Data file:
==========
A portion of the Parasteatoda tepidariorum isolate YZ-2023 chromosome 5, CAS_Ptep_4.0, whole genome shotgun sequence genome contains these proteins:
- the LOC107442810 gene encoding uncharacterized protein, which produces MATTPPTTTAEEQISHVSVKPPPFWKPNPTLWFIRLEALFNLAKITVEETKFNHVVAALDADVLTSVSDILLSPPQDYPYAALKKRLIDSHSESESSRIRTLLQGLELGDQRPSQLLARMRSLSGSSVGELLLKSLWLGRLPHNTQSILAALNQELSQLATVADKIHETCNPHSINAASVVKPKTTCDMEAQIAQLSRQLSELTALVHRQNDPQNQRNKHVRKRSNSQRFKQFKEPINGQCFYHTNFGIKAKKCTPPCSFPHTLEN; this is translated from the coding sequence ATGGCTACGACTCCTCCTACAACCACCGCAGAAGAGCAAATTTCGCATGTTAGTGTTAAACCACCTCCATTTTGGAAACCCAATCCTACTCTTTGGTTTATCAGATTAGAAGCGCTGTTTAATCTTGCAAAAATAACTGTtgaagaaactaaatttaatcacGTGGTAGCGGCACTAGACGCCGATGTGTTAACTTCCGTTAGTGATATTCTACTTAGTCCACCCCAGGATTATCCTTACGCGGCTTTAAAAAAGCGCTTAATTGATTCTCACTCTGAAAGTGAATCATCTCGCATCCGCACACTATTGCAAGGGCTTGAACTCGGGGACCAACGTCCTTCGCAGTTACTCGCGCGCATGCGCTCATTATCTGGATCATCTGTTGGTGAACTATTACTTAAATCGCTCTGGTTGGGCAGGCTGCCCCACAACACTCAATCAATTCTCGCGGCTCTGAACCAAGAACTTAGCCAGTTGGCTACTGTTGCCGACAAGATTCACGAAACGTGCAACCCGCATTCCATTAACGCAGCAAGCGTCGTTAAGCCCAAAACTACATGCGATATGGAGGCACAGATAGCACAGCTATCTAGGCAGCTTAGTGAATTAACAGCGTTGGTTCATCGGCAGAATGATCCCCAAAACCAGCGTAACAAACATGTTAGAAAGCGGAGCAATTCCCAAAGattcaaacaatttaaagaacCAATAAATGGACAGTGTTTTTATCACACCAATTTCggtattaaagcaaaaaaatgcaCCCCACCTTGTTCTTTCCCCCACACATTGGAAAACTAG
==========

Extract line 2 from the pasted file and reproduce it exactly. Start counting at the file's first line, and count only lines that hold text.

- the LOC107442810 gene encoding uncharacterized protein, which produces MATTPPTTTAEEQISHVSVKPPPFWKPNPTLWFIRLEALFNLAKITVEETKFNHVVAALDADVLTSVSDILLSPPQDYPYAALKKRLIDSHSESESSRIRTLLQGLELGDQRPSQLLARMRSLSGSSVGELLLKSLWLGRLPHNTQSILAALNQELSQLATVADKIHETCNPHSINAASVVKPKTTCDMEAQIAQLSRQLSELTALVHRQNDPQNQRNKHVRKRSNSQRFKQFKEPINGQCFYHTNFGIKAKKCTPPCSFPHTLEN; this is translated from the coding sequence ATGGCTACGACTCCTCCTACAACCACCGCAGAAGAGCAAATTTCGCATGTTAGTGTTAAACCACCTCCATTTTGGAAACCCAATCCTACTCTTTGGTTTATCAGATTAGAAGCGCTGTTTAATCTTGCAAAAATAACTGTtgaagaaactaaatttaatcacGTGGTAGCGGCACTAGACGCCGATGTGTTAACTTCCGTTAGTGATATTCTACTTAGTCCACCCCAGGATTATCCTTACGCGGCTTTAAAAAAGCGCTTAATTGATTCTCACTCTGAAAGTGAATCATCTCGCATCCGCACACTATTGCAAGGGCTTGAACTCGGGGACCAACGTCCTTCGCAGTTACTCGCGCGCATGCGCTCATTATCTGGATCATCTGTTGGTGAACTATTACTTAAATCGCTCTGGTTGGGCAGGCTGCCCCACAACACTCAATCAATTCTCGCGGCTCTGAACCAAGAACTTAGCCAGTTGGCTACTGTTGCCGACAAGATTCACGAAACGTGCAACCCGCATTCCATTAACGCAGCAAGCGTCGTTAAGCCCAAAACTACATGCGATATGGAGGCACAGATAGCACAGCTATCTAGGCAGCTTAGTGAATTAACAGCGTTGGTTCATCGGCAGAATGATCCCCAAAACCAGCGTAACAAACATGTTAGAAAGCGGAGCAATTCCCAAAGattcaaacaatttaaagaacCAATAAATGGACAGTGTTTTTATCACACCAATTTCggtattaaagcaaaaaaatgcaCCCCACCTTGTTCTTTCCCCCACACATTGGAAAACTAG